Teaching in Your Shop,
Part V: Preparing the Written Directions

by Martha Beth Lewis

originally published in The Needlework Retailer
copyright 2004, Martha Beth Lewis

Now we're down to the last step in preparing for an in-shop class: the written directions. These are for guidance during class, as well as for stitching at home.

Will you need them? There's a 90% chance you will.

What Written Directions Are Not. A chart. Or a chart and a couple stitch diagrams.

What Written Directions Are. The directions are a running commentary about stitching the project, as though the teacher were at home beside the student. Directions are particularly important if there are fancy stitches, areas stitched over one thread, advanced materials, etc.

Good directions create students who will be delighted with the class and will come back to the shop to see what else is planned, have you finish it, show off the completed piece, and/or buy materials for future projects. This is what the class is designed to do: get customers into the shop to buy! You've planned carefully, hired a great teacher, and made excellent kits. Don't shoot yourself in the foot by having poor—or no—directions.

You may not be able to rely on the directions in the leaflet because layout restrictions often mean the designer must sacrifice detail in the instructions. This is why you write extra directions: to amplify or fill in the holes.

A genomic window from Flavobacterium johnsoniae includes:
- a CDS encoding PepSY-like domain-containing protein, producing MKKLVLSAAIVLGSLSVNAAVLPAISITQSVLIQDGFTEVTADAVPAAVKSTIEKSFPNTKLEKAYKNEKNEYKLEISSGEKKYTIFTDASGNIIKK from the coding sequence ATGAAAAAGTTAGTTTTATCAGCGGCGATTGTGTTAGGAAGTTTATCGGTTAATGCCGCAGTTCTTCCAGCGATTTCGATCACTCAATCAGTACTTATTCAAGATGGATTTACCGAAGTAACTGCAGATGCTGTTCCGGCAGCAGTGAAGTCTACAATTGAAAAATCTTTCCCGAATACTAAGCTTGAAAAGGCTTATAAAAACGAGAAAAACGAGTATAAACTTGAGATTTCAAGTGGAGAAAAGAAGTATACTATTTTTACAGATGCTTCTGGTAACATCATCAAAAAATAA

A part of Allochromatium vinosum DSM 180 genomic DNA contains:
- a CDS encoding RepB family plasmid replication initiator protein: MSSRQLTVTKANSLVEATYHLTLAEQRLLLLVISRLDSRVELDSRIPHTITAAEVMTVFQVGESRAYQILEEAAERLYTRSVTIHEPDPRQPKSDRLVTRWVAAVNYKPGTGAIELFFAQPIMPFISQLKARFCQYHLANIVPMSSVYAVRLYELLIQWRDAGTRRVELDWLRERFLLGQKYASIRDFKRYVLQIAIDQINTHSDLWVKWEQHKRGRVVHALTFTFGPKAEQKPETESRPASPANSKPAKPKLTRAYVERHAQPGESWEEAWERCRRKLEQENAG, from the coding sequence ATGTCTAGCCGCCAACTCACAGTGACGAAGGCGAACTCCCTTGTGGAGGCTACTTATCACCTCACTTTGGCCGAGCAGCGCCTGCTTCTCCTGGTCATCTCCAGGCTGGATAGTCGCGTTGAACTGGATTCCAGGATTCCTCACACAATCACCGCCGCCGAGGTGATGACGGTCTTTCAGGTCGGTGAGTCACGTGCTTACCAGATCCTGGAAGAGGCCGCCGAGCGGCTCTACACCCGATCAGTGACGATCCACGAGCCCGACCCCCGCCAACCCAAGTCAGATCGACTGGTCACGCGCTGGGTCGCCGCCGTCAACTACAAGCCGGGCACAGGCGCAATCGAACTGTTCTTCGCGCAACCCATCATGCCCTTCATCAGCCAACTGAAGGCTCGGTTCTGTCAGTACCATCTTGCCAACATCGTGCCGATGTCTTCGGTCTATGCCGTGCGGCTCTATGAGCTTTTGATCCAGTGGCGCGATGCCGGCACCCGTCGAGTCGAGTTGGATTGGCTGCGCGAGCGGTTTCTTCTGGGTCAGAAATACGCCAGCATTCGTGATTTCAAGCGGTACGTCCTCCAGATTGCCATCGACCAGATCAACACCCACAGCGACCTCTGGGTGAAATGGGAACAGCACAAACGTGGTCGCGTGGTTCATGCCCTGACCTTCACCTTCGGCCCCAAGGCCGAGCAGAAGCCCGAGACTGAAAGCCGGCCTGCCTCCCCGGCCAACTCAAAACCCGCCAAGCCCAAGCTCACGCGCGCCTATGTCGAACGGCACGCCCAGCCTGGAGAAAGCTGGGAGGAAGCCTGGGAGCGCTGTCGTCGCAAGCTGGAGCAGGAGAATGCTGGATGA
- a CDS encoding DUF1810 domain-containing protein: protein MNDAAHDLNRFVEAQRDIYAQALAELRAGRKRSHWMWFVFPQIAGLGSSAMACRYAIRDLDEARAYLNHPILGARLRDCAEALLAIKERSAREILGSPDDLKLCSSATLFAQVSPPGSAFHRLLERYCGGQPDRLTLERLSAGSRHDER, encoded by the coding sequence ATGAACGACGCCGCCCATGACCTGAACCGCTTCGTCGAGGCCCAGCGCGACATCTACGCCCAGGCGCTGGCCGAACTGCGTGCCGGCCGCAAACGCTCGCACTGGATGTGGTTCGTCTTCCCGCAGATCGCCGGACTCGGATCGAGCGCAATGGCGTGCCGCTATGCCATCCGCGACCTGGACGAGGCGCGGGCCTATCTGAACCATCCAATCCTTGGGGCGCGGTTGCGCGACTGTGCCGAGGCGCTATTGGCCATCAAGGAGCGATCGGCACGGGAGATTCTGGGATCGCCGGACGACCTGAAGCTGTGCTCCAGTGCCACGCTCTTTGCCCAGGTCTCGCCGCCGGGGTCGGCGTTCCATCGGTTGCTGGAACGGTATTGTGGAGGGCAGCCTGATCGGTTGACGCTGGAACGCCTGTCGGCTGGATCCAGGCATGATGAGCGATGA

Exception: A chart with cross stitches only and no specialty threads or embellishments probably will not need written directions.

On the other hand, don't work harder than you have to by repeating information already on the chart.

Student Level and Written Directions. Assume the students know nothing, even though you suspect they do know the basics. Ok, you don't have to include how to do a cross stitch (or perhaps a backstitch), but do all students know that all satin stitches should start "from the same end"? I'll bet they don't!

Content of the Directions. The directions should be clearly written and generously illustrated so students can finish the project successfully. Remember, your class is a marketing tool, and you want that tool to work!

Include stitch diagrams, other illustrations (such as location of basting lines), enlarged sections of the chart, and the master chart.

Obviously, if you are using a shop freebie, you'll have some writing to do.